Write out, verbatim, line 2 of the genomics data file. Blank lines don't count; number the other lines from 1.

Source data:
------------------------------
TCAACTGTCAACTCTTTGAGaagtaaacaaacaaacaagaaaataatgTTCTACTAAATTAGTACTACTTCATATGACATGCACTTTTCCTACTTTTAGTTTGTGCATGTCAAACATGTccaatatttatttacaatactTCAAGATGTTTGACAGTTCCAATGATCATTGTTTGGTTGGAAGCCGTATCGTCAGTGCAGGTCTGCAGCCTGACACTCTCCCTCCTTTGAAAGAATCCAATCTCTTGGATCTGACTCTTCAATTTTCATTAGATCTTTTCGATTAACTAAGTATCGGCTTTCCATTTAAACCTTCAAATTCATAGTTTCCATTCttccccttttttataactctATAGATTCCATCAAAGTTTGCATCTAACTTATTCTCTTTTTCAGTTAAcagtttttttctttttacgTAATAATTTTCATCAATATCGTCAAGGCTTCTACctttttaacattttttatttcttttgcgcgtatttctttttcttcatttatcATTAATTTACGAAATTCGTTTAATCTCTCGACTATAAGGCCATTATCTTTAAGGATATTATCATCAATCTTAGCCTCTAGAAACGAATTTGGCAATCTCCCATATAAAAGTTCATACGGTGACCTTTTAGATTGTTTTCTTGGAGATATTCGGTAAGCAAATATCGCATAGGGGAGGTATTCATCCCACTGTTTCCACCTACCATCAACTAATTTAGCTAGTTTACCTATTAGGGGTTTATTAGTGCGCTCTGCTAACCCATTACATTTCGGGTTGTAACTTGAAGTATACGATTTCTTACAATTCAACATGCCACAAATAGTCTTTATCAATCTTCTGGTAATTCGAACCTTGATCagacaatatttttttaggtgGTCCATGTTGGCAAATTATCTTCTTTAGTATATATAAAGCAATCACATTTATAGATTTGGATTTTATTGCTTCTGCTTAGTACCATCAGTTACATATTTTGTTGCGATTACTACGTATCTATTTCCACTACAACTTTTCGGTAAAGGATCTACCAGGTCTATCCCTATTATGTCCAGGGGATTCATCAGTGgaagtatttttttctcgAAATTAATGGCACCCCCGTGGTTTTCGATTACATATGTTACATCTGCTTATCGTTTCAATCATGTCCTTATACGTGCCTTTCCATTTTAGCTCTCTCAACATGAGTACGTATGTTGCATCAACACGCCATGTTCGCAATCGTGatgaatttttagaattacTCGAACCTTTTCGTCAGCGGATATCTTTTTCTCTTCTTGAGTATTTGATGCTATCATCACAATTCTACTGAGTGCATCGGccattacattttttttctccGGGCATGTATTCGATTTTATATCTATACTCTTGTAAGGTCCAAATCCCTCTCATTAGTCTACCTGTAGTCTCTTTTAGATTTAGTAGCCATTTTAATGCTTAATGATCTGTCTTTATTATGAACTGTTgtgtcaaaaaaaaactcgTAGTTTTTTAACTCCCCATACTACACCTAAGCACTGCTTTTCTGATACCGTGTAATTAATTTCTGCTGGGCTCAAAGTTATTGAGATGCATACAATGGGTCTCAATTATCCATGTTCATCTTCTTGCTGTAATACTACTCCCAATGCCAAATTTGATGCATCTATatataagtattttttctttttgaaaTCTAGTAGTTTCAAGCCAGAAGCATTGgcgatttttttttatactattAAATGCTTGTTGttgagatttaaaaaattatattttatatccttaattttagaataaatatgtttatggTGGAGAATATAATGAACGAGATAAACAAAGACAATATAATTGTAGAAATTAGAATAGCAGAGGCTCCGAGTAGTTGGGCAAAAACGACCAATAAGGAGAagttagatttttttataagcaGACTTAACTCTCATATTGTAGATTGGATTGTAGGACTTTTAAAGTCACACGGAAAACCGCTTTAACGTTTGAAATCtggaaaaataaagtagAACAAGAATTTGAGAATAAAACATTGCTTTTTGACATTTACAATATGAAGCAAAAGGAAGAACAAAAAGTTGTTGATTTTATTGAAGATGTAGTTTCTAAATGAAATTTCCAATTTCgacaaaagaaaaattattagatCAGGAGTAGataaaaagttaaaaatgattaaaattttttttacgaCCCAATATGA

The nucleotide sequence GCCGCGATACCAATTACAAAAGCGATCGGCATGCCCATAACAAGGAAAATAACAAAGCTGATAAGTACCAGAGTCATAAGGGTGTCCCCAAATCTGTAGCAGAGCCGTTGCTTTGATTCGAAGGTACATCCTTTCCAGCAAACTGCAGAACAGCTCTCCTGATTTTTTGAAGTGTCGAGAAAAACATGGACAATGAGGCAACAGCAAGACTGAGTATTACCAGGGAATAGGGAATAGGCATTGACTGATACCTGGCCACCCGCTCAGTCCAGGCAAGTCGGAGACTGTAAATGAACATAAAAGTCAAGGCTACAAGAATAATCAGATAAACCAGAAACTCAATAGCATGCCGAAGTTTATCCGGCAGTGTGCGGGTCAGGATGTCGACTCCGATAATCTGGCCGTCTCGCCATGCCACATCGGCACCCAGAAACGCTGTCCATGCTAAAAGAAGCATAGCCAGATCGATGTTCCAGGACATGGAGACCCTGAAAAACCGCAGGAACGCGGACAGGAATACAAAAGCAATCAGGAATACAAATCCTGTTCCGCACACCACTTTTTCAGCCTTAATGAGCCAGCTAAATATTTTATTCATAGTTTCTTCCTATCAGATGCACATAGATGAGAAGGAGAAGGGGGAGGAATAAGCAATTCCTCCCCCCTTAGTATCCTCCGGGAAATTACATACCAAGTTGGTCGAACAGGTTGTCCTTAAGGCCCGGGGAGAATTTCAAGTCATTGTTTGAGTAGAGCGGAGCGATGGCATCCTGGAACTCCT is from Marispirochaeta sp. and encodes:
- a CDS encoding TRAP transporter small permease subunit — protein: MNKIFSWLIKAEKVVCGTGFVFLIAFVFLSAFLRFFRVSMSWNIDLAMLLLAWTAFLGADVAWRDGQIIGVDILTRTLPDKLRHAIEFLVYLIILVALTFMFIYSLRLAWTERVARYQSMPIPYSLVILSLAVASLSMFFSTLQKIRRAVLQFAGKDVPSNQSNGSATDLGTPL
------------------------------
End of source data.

The nucleotide sequence GCCGCGATACCAATTACAAAAGCGATCGGCATGCCCATAACAAGGAAAATAACAAAGCTGATAAGTACCAGAGTCATAAGGGTGTCCCCAAATCTGTAGCAGAGCCGTTGCTTTGATTCGAAGGTACATCCTTTCCAGCAAACTGCAGAACAGCTCTCCTGATTTTTTGAAGTGTCGAGAAAAACATGGACAATGAGGCAACAGCAAGACTGAGTATTACCAGGGAATAGGGAATAGGCATTGACTGATACCTGGCCACCCGCTCAGTCCAGGCAAGTCGGAGACTGTAAATGAACATAAAAGTCAAGGCTACAAGAATAATCAGATAAACCAGAAACTCAATAGCATGCCGAAGTTTATCCGGCAGTGTGCGGGTCAGGATGTCGACTCCGATAATCTGGCCGTCTCGCCATGCCACATCGGCACCCAGAAACGCTGTCCATGCTAAAAGAAGCATAGCCAGATCGATGTTCCAGGACATGGAGACCCTGAAAAACCGCAGGAACGCGGACAGGAATACAAAAGCAATCAGGAATACAAATCCTGTTCCGCACACCACTTTTTCAGCCTTAATGAGCCAGCTAAATATTTTATTCATAGTTTCTTCCTATCAGATGCACATAGATGAGAAGGAGAAGGGGGAGGAATAAGCAATTCCTCCCCCCTTAGTATCCTCCGGGAAATTACATACCAAGTTGGTCGAACAGGTTGTCCTTAAGGCCCGGGGAGAATTTCAAGTCATTGTTTGAGTAGAGCGGAGCGATGGCATCCTGGAACTCCT is from Marispirochaeta sp. and encodes: